A Cost-Effective Approach to Hedge Fund Allocations: Part 2

October 11, 2018 |
3 minute read
|

Let’s start with a quick recap of Part 1 of this story, which can be boiled down to three main points:

  1.  Investors often spend too much for market beta, paying “2 and 20” for hedge funds that deliver significant embedded market return (beta), not manager skill (alpha).

  2. Commonfund seeks “alpha-only” strategies in its hedge fund portfolios but aims to source equivalent amounts of total portfolio beta exposure through more cost-effective strategies.

  3. Relative to peers, we advocate for a lower asset allocation to hedge funds which we believe is more cost effective.

What Should Your Hedge Fund Return Expectations Be?

We don’t believe that hedge funds, broadly defined and in aggregate, can outperform equity benchmarks over a full market cycle.  Moreover, our aversion to equity beta risk in hedge fund portfolios suggests that our hedge fund exposure will underperform traditional equity and hedge fund indices in a “risk-on” market but, conversely, outperform in a falling stock market.

Let’s, however, consider a more nuanced approach to performance expectations.  If our hedge fund strategy is designed to carry no beta, then the strategy’s return expectation ought to be roughly equivalent to its alpha expectation (on top of the prevailing rate paid for cash, defined as the yield on the U.S. 91-day Treasury bill).  So, how much alpha is reasonable to expect?

Before we propose an answer, let’s agree that positive alpha, while always our goal, is not a given in any allocation.   Hedge funds may produce negative results, especially over a short time frame, in much the same way an active equity or fixed income manager might underperform their traditional benchmark.  Taking that line of thinking one step further, a reasonable minimum benchmark for our hedge fund portfolio might be the comparable excess return (alpha) component we expect from our traditional equity and fixed income managers.  How do these compare?

Building Return Expectations

The alpha assumptions incorporated into our active risk asset allocation framework are based on long-term manager universe return data across investment types.  Our excess return assumptions reflect a competitive active management environment where alpha is scarce.  As shown in the chart, we would deem short-term fixed income managers minimally successful with 25 basis points of annual excess performance.  We expect bond managers with a credit component and equity managers to deliver an annual minimum 50 basis points in excess of their respective benchmarks.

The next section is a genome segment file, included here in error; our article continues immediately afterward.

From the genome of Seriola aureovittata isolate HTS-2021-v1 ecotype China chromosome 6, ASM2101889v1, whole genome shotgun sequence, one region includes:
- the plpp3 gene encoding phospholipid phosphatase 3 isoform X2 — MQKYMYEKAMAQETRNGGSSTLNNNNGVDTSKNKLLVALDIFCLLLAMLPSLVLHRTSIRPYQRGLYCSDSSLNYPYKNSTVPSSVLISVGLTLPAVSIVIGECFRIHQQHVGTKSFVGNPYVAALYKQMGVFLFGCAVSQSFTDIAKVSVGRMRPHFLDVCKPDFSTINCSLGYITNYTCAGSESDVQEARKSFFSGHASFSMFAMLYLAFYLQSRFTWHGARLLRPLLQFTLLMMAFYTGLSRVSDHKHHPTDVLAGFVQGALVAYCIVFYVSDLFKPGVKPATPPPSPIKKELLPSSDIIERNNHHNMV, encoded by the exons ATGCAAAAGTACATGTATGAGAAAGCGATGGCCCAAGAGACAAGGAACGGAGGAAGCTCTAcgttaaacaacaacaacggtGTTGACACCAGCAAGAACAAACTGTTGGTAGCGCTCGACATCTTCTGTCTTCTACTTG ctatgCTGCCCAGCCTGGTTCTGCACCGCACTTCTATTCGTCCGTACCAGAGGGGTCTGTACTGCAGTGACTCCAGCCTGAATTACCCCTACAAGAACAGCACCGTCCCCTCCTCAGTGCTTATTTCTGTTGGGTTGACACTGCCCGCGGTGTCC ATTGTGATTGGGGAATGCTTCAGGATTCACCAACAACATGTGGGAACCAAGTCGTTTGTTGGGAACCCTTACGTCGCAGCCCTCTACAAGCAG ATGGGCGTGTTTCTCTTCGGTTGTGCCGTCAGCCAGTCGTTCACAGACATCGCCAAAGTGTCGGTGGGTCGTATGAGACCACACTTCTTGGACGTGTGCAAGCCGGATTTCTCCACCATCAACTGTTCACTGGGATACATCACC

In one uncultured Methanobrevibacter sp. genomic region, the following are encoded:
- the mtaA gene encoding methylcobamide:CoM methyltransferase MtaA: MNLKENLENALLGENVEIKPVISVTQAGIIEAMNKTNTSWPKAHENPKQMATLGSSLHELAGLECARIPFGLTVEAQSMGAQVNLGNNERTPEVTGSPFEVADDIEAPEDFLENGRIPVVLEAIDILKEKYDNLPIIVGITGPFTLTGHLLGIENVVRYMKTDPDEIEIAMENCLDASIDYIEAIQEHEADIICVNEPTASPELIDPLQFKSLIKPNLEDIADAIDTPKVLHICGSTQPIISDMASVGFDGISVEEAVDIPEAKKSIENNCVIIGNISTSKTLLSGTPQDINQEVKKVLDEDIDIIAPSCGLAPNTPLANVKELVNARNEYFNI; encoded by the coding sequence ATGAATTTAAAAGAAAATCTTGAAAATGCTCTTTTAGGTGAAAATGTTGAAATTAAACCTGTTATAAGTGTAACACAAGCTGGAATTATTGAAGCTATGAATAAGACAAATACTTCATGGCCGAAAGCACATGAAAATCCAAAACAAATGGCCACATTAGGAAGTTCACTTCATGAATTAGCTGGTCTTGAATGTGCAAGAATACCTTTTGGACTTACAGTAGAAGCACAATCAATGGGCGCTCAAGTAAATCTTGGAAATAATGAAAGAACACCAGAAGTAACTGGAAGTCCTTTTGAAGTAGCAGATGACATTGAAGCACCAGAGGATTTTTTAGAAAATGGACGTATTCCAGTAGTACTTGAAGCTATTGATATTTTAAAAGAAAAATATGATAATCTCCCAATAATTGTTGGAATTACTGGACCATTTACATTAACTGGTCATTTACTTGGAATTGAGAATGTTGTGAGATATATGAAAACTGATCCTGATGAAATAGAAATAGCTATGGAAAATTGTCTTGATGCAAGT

CH1-alphaonlyp2-excessreturns

Hedge fund managers are advantaged relative to traditional asset class managers by a larger opportunity set, leverage flexibility and capital duration, which justifies higher alpha expectations.  Their higher fees also demand that we have a higher excess return expectation than traditional long-only strategies.

A Source of Uncorrelated Return

Thus, our alpha-centric hedge fund allocation carries a minimally acceptable return target of 91-day Treasury bills plus 200 basis points.  This is an ambitious minimum alpha goal as the median hedge fund has not delivered anywhere near a 200 basis point beta-adjusted return above cash over any long term time frame.  It is additionally important to note that T-Bills +200 is a floor and not a ceiling and is multiples of the alpha we seek from active risk allocations in traditional asset classes.  Furthermore, we are constantly on the lookout for managers who can add return potential.

A Complement to Fixed Income as a Portfolio Diversifier

Return targets, however, are only part of the hedge fund performance expectation story.  We rely on hedge funds to provide true diversification benefit relative to equity risk.  Typical hedge fund portfolios, in addition to producing underwhelming performance over the last 10 years, have been far more correlated to equity beta than is justified for an allocation often touted as a diversifier.  Our hedge fund portfolio construction process insists upon producing returns independent of traditional equity and credit betas, and, equally importantly, independent of primary risk factors, like duration, that drive fixed income returns.

A Portfolio Ballast

Relative to traditionally constructed hedge portfolios, in addition to being more cost efficient, we believe our process improves the odds of consistent alpha generation by largely eliminating the market timing element of investing (where most perform poorly).   Our approach should also reduce the negative impact of incentive fees by removing much of the volatility from market beta, thereby improving an investor’s odds of staying with a manager through a cycle.  And finally, our hedge fund strategy offers the possibility of producing positive absolute return when it will be needed most, that is, when markets are down.